Store owner didn’t do it by the book
Christy Coyne recently opened a second location of her Orange County children’s bookstore, the First Page, and she’s already working on the next chapter of what she hopes will be an ongoing business success story.
The plotline has her creating an e-commerce site by April and selling her first two franchises by September.
She’ll also finalize contracts with three employees that she wants to turn into partners, which will give them ownership stakes in the growing operation.
Like many main characters in books, Coyne knew she had to buck the odds. In Coyne’s saga, the goal is to create a children’s bookstore that would be a profitable haven for harried moms and curious kids alike.
“I threw away all the ideas of what a bookstore should be,” said the mother of two, who has sunk $500,000 into the business. The first store broke even last year.
Instead of cramming as many books as possible onto towering shelves, the First Page displays books by grade level, face out, taking up valuable sales space.
Shelves are low so parents can keep tabs on their children. Stuffed toy dragons sit next to books on knights and dragons, creating an easy gift combo.
And floors are hardwood to ensure easy cleanup in the stores, which welcome customers bearing food and drink.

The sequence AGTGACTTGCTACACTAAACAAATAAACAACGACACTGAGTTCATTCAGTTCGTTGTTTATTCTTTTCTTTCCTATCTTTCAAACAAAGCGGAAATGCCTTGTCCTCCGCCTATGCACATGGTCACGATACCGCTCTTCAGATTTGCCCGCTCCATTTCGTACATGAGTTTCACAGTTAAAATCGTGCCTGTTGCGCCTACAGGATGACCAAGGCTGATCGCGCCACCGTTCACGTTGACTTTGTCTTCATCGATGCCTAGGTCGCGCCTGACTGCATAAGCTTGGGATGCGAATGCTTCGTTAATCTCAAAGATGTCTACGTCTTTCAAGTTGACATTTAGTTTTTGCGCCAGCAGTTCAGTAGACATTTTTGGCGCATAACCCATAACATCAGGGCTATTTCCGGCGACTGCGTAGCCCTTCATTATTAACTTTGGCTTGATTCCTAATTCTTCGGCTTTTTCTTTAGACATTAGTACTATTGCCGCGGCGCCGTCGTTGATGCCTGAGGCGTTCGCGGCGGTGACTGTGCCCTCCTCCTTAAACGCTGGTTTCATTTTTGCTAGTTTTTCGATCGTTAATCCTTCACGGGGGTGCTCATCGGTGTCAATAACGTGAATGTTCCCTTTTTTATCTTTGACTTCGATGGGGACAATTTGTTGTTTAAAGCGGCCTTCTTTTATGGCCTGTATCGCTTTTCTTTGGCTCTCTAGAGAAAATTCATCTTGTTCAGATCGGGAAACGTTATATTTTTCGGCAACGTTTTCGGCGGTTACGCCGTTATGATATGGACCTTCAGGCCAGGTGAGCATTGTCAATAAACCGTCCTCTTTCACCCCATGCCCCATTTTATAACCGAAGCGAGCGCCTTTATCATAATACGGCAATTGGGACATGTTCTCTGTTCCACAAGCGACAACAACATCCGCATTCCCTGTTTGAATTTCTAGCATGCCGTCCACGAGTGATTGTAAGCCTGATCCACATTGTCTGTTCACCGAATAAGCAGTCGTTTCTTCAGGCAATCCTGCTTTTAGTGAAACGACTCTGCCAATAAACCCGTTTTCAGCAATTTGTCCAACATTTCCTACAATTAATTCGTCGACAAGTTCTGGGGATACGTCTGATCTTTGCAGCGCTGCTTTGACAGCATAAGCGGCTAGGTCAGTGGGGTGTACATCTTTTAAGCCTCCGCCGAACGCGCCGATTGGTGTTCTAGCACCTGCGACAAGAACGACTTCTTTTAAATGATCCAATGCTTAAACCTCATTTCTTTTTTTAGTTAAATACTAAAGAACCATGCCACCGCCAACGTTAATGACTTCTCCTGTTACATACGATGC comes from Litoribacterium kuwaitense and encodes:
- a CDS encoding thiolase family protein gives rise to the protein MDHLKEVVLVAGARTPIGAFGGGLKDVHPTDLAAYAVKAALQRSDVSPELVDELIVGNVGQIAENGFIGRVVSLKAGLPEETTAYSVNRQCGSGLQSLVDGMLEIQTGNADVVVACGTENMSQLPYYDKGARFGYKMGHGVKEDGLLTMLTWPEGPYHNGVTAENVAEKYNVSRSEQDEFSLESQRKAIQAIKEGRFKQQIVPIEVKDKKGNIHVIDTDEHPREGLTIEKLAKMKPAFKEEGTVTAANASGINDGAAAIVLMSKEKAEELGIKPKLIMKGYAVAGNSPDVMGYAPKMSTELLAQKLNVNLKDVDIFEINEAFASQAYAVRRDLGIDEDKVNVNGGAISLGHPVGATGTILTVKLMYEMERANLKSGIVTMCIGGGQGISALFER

It’s the kind of store she dreamed of after a bad experience shopping at a large chain bookstore a few years ago. Picking through a jumbled shelf trying to find a Curious George title, Coyne turned her back on her 2-year-old, who took the opportunity to pull all the books off a nearby ledge.
There had to be a better way, Coyne thought. Her vision: “I am walking into a store with two small children and I am exhausted,” said Coyne, whose kids are now 5 and 7. “I think: How lovely to have some nice, cheerful not-tired person to help me in and out of here and somebody who would think my children are charming.”
With that 2002 epiphany, the story of the First Page began.
Within a year, Coyne, a lawyer by training, had opened her first store in Costa Mesa. It took far more money than she ever imagined, she said. She and her husband, a corporate attorney, took a loan against their home and Coyne sank a small inheritance into the business.
She used the money to hire the designer of the Warner Bros. retail stores to plan her shop. High-quality shelving and displays also took a chunk. And Coyne focused on buying quality books that might not be available in the national competition.
“I knew it was going to be all about the niche, figuring out what do superstores not do that I could do better,” said Coyne, who opened a Newport Beach store in October.
She doesn’t carry Barbie titles, for example. Or Disney books. Or even the “Goosebumps” series.
“Instead of having 15 OK books, we have four fabulous books,” Coyne said. Her stores stock about 2,000 titles each.
Coyne certainly has a lot from which to choose. The children’s book publishing business is a vibrant industry, turning out titles faster than in the general book market.